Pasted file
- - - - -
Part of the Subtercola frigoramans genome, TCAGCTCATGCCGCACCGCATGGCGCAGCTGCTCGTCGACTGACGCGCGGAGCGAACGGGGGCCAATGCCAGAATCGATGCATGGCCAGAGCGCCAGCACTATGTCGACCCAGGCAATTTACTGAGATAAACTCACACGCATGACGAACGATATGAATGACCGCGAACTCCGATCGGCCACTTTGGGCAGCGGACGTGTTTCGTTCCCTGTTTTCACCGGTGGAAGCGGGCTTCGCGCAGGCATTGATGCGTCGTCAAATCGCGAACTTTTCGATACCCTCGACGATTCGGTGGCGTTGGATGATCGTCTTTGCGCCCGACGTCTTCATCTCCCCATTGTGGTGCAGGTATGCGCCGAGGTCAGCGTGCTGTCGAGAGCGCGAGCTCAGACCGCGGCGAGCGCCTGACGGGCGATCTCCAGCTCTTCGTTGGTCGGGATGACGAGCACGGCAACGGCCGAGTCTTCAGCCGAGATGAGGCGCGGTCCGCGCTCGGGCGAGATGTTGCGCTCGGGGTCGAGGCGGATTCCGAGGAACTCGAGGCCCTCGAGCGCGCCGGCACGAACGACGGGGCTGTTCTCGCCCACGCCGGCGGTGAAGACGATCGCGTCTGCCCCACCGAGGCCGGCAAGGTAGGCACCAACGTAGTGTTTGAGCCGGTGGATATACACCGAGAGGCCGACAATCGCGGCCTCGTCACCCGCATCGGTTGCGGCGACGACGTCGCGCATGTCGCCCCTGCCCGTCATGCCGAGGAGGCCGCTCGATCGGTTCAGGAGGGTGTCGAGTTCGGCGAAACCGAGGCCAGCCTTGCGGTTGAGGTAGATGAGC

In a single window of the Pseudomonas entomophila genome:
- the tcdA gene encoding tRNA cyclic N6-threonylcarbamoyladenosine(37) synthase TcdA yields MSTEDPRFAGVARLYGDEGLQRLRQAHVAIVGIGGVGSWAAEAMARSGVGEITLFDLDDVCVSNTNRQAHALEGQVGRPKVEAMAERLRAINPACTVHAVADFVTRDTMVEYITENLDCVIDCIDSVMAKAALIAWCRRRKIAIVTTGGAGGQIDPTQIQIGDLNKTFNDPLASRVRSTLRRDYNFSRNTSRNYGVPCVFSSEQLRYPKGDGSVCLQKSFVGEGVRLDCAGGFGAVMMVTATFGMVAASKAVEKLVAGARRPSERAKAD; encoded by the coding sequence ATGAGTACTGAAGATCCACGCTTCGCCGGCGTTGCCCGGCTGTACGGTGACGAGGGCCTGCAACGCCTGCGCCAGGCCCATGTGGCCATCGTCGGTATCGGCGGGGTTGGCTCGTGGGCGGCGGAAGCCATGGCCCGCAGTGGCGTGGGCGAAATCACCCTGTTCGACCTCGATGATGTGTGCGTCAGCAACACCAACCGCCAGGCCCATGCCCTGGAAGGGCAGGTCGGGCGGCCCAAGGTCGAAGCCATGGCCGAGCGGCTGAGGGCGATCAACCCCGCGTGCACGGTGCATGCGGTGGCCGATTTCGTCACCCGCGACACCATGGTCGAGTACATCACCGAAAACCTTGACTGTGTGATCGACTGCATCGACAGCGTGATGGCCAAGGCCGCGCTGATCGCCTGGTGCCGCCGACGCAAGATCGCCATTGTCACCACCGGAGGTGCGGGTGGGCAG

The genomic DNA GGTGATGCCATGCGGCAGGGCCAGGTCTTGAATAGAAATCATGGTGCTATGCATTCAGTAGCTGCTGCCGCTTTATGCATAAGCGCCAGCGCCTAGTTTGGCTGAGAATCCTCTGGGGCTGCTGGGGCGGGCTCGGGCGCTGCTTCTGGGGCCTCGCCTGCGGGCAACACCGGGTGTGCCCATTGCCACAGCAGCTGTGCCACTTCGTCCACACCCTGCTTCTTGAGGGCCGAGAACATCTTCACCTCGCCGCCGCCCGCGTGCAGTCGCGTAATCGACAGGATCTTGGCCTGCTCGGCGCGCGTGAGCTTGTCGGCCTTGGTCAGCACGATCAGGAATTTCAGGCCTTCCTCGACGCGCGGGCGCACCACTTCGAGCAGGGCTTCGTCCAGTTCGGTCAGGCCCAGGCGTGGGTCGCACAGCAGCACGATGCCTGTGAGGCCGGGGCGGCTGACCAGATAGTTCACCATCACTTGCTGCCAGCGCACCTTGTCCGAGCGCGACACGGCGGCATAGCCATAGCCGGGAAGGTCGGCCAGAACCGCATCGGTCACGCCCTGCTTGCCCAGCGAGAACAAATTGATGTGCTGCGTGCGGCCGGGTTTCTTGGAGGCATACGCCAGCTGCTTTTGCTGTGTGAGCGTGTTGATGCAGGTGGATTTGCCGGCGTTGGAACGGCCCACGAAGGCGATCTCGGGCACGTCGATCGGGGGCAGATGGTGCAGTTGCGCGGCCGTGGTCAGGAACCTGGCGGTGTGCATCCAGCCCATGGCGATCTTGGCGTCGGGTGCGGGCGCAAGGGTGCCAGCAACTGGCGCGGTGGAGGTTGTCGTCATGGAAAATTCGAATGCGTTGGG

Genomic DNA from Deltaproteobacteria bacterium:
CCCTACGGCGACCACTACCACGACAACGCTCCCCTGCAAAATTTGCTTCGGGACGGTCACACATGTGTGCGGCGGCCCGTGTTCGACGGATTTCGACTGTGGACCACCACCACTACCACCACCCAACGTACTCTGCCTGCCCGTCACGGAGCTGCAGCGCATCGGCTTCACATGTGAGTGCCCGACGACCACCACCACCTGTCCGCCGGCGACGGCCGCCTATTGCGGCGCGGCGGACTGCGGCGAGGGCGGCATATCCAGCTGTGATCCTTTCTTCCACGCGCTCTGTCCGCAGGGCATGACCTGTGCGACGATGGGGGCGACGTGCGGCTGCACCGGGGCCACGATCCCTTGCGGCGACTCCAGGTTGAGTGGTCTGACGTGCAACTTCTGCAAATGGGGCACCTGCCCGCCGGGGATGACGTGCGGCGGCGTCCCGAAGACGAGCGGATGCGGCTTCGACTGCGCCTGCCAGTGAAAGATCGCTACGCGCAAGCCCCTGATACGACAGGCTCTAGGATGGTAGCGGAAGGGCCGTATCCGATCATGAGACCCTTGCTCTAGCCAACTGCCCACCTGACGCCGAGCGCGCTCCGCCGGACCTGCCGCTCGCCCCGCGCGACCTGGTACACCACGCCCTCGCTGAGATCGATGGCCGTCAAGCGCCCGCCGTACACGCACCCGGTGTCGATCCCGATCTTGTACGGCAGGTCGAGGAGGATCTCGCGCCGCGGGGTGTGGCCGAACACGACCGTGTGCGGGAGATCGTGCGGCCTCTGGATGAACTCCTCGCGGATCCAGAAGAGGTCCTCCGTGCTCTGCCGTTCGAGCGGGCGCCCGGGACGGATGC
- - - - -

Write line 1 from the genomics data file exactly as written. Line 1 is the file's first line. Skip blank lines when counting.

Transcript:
Part of the Subtercola frigoramans genome, TCAGCTCATGCCGCACCGCATGGCGCAGCTGCTCGTCGACTGACGCGCGGAGCGAACGGGGGCCAATGCCAGAATCGATGCATGGCCAGAGCGCCAGCACTATGTCGACCCAGGCAATTTACTGAGATAAACTCACACGCATGACGAACGATATGAATGACCGCGAACTCCGATCGGCCACTTTGGGCAGCGGACGTGTTTCGTTCCCTGTTTTCACCGGTGGAAGCGGGCTTCGCGCAGGCATTGATGCGTCGTCAAATCGCGAACTTTTCGATACCCTCGACGATTCGGTGGCGTTGGATGATCGTCTTTGCGCCCGACGTCTTCATCTCCCCATTGTGGTGCAGGTATGCGCCGAGGTCAGCGTGCTGTCGAGAGCGCGAGCTCAGACCGCGGCGAGCGCCTGACGGGCGATCTCCAGCTCTTCGTTGGTCGGGATGACGAGCACGGCAACGGCCGAGTCTTCAGCCGAGATGAGGCGCGGTCCGCGCTCGGGCGAGATGTTGCGCTCGGGGTCGAGGCGGATTCCGAGGAACTCGAGGCCCTCGAGCGCGCCGGCACGAACGACGGGGCTGTTCTCGCCCACGCCGGCGGTGAAGACGATCGCGTCTGCCCCACCGAGGCCGGCAAGGTAGGCACCAACGTAGTGTTTGAGCCGGTGGATATACACCGAGAGGCCGACAATCGCGGCCTCGTCACCCGCATCGGTTGCGGCGACGACGTCGCGCATGTCGCCCCTGCCCGTCATGCCGAGGAGGCCGCTCGATCGGTTCAGGAGGGTGTCGAGTTCGGCGAAACCGAGGCCAGCCTTGCGGTTGAGGTAGATGAGC